French-Canadian explorer Louis Joliet found his way to this area in 1673, having enough of an impact that our city is now named after him.
Now, nearly 350 years later, come the folks from The Lion Electric Company, headquartered outside Montreal, Quebec and in an area of Canada where Louis Joliet made his home base.
Lion Electric, of course, is the company that has explored the potential for electric vehicle business in the United States and plans to build its U.S. factory in Joliet with goals of employing 1,400 workers and producing 20,000 electric buses and trucks a year.
Louis Joliet’s mode of travel was birchbark canoe, an invention of indigenous Canadians adopted by the voyageurs.
Lion Electric representatives appeared by Zoom at a meeting this week of the Joliet City Council Economic Development Committee, which gave preliminary OK to a tax abatement program that would reduce the city portion of the property tax bill at the Joliet plant by half for five years.
Lion Electric Chief Legal Officer Francois Duquette laughed when asked after the meeting if the fact that Joliet is named after a French Canadian had any influence on the company’s decision to locate here.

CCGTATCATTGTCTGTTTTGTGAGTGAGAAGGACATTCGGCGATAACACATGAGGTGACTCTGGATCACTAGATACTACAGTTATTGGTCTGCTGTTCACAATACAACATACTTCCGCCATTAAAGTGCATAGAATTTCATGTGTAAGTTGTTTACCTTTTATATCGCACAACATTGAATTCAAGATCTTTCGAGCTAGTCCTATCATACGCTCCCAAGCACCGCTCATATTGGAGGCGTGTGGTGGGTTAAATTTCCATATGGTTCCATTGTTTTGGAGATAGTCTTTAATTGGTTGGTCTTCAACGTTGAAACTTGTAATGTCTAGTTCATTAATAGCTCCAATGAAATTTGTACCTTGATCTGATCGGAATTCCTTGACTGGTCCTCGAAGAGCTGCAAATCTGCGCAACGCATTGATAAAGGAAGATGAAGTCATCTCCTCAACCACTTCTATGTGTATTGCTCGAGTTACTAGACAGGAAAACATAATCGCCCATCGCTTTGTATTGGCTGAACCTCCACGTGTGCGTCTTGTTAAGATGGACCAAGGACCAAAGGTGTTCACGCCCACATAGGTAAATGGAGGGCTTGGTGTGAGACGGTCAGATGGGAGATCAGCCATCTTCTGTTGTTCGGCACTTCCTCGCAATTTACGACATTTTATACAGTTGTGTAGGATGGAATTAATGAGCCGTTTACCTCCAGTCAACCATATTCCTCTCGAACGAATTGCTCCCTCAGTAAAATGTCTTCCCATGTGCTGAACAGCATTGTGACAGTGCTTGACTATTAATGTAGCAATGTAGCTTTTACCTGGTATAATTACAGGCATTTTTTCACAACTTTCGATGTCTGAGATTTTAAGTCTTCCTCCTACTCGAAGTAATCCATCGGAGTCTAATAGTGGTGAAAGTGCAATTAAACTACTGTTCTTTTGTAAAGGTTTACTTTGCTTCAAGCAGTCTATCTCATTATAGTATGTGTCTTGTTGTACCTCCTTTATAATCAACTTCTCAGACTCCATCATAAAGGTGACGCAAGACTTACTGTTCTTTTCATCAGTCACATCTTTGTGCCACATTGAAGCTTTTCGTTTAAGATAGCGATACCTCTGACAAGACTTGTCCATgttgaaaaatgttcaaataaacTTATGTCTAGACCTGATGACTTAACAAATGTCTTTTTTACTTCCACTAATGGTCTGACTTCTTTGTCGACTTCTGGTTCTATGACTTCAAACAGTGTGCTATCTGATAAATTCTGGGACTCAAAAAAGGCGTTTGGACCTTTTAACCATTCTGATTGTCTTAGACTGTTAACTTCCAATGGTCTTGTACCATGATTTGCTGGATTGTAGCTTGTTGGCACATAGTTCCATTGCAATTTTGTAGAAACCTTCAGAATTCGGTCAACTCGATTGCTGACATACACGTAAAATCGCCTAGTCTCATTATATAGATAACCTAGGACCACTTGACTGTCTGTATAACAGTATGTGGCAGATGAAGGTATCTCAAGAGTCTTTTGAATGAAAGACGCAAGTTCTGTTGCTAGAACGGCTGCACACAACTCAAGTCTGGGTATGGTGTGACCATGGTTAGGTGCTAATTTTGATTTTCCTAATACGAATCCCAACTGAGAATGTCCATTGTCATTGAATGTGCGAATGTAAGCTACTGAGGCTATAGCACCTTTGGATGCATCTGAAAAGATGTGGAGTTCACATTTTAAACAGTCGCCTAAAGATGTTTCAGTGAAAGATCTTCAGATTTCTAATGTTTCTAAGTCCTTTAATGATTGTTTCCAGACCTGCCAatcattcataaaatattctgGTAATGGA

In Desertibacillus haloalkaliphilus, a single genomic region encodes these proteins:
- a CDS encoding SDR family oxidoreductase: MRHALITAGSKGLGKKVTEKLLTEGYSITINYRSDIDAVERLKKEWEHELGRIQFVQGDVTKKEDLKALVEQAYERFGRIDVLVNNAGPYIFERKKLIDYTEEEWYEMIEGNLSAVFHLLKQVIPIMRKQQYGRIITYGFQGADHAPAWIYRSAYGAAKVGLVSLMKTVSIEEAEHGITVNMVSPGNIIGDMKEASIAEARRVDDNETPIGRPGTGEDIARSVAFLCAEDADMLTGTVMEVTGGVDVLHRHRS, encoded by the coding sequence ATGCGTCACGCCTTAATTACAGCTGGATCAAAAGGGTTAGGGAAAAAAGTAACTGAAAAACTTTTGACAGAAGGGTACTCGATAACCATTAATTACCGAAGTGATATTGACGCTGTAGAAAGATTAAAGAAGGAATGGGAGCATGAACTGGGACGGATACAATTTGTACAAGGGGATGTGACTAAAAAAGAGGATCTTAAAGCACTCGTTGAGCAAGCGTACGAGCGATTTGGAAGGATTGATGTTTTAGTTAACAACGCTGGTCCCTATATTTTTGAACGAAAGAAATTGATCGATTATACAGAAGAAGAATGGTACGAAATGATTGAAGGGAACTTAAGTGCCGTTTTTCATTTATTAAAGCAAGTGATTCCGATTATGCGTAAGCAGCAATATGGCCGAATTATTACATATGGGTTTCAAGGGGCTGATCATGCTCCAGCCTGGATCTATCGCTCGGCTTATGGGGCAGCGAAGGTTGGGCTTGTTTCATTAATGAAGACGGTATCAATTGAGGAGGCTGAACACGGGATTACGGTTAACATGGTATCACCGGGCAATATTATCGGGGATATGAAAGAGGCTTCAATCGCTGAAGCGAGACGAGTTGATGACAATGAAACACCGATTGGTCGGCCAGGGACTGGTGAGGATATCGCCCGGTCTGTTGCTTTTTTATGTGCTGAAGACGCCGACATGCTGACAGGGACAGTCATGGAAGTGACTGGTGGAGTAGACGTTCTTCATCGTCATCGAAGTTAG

“It’s funny you should ask that,” he said. “There is a city of Joliette located near Montreal as well. So, when we made the announcement, there was some confusion.”
Aside from being spelled differently, Joliette, Quebec also is named after someone else – Barthelemy Joliette, a businessman who founded the town as L’Industrie before it was renamed in his honor. But, according to Wikipedia, Joliette was a descendent of Louis Joliet, whose name also is spelled Louis Jolliet. I don’t know why Barthelemy spelled it Joliette, but it’s probably more authentic than Joliet.
A lot of French-Canadians probably wondered where Lion Electric came up with the spelling Joliet.
The two towns have enough similarities that they may want to consider becoming Sister Cities in the program aimed at building global relationships by developing mutual connections between cities in different countries.
To start off with, Joliette has a prison: the Joliette Institution for Women.
According to Wikipedia, Joliette was founded in 1823 and incorporated in 1863. Joliet was settled in the 1830s and incorporated as the city of Joliet in 1852.
There is a Diocese of Joliette. The cathedral is named after St. Charles Borromeo.
Aside from the statue outside of the Joliet Public Library Ottawa Street Branch downtown and the name of the Louis Joliet Mall, there’s not much local recognition of the French-Canadian imprint on our past.
But if Lion Electric accomplishes what it says it will do, I’m sure there will be a lot of recognition on the French-Canadian influence on our future.